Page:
Introducing the 2024 PKI & Digital Trust Report     | Download the Report

Introducing Keyfactor’s 2023 State of Machine Identity Report

Machine Identity Management

Each year, Keyfactor surveys over a thousand security leaders in a dozen industries across the globe to gain a perspective of the machine identity landscape. Keyfactor’s State of Machine Identity Report seeks to empower organizations with the information they need to meet the challenges of machine identity management. Not only does the report surface emerging trends, but it also conveys how organizations in the enterprise world are deploying and managing PKI. 

This year, we analyzed survey responses from 1,280 individuals across North America, Europe, the Middle East, and Africa. Survey respondents work in all areas of the IT organization, from information security to infrastructure, operations, and development. 

The report is packed with statistics, insights, and recommendations, but a few themes rose to the top.

Machine identities are still exploding in volume, and organizations struggle to get ahead

For the third consecutive year, the average number of internally trusted certificates has increased, up to 256,000 on average compared to 231,063 in 2021. As a result, 62% of respondents said they don’t know exactly how many keys and certificates they have, up from 53% in 2021. 

On the other hand, executive leadership has come a long way in recognizing machine identity management as a business-critical function. Only 22% of respondents reported a lack of executive-level support, down from 36% in 2021.

This may show that even as awareness and support for PKI management increases, the workload of implementing a strategy is growing at a faster pace.

The labor shortage restricts organizations’ ability to manage machine identities

The rate of change and lack of skilled personnel tied for first place as the biggest challenges enterprises face in setting an organization-wide strategy for PKI and machine identity management. 72% of respondents said that the increasing use of keys and certificates has significantly increased the operational burden of the organization’s team. 

To adapt, organizations must find ways to manage PKI with the resources already at their disposal, yet only 31% of respondents said their organization has a mature machine identity working group.

Reducing PKI complexity is a top priority

For the first time in the report’s history, reducing PKI complexity ranked as the top strategic priority for managing PKI and machine identities. On average, organizations use nine different PKI and certificate authority solutions — however, 37% use more than 10.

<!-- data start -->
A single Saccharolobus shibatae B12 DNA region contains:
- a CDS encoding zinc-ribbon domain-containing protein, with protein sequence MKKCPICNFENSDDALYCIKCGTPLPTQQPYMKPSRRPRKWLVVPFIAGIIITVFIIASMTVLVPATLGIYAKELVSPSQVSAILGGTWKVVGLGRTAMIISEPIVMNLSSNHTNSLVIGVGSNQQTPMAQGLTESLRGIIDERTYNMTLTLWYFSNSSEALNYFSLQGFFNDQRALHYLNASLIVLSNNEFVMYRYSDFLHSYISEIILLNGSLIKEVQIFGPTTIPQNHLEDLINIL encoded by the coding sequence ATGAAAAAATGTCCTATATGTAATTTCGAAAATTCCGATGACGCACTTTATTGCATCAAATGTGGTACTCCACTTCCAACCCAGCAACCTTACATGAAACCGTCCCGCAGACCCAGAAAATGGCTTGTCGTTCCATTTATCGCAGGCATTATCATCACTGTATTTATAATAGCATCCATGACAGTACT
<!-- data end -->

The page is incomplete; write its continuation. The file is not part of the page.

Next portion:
Complexity may be a symptom of a lack of ownership around PKI. Several teams consume PKI, like Security, IT, Development, Infrastructure, Cloud, and others, yet no one owns the broader PKI strategy or vision. This results in PKI sprawl, conflicting policies, low visibility, and an expanded attack surface. 

Perhaps it’s why, this year, more organizations than ever (19%) reported having no machine identity management strategy at all.

The problems add up

An abundance of complexity and a shortage of skilled talent to fix it only creates more work, more complexity, and more outages. This year, 77% of respondents said their organization suffered at least two significant certificate-related outages within the past 24 months. 

The average time-to-recovery in the wake of an outage is getting longer — 3.79 hours this year compared to 3.3 hours in last year’s report. Respondents said an average of 11 team members are directly involved in remediating these outages when they occur, pulling them away from other priorities. 

We’re excited to release this year’s report. These findings only illustrate the transformative potential of efficient PKI management. 

Within the report, you’ll find more information about how the variety and number of machine identities are changing the landscape, how secure code-signing is becoming more vital to the development process, and steps organizations can take to get a handle on PKI complexity and the ongoing skills shortage.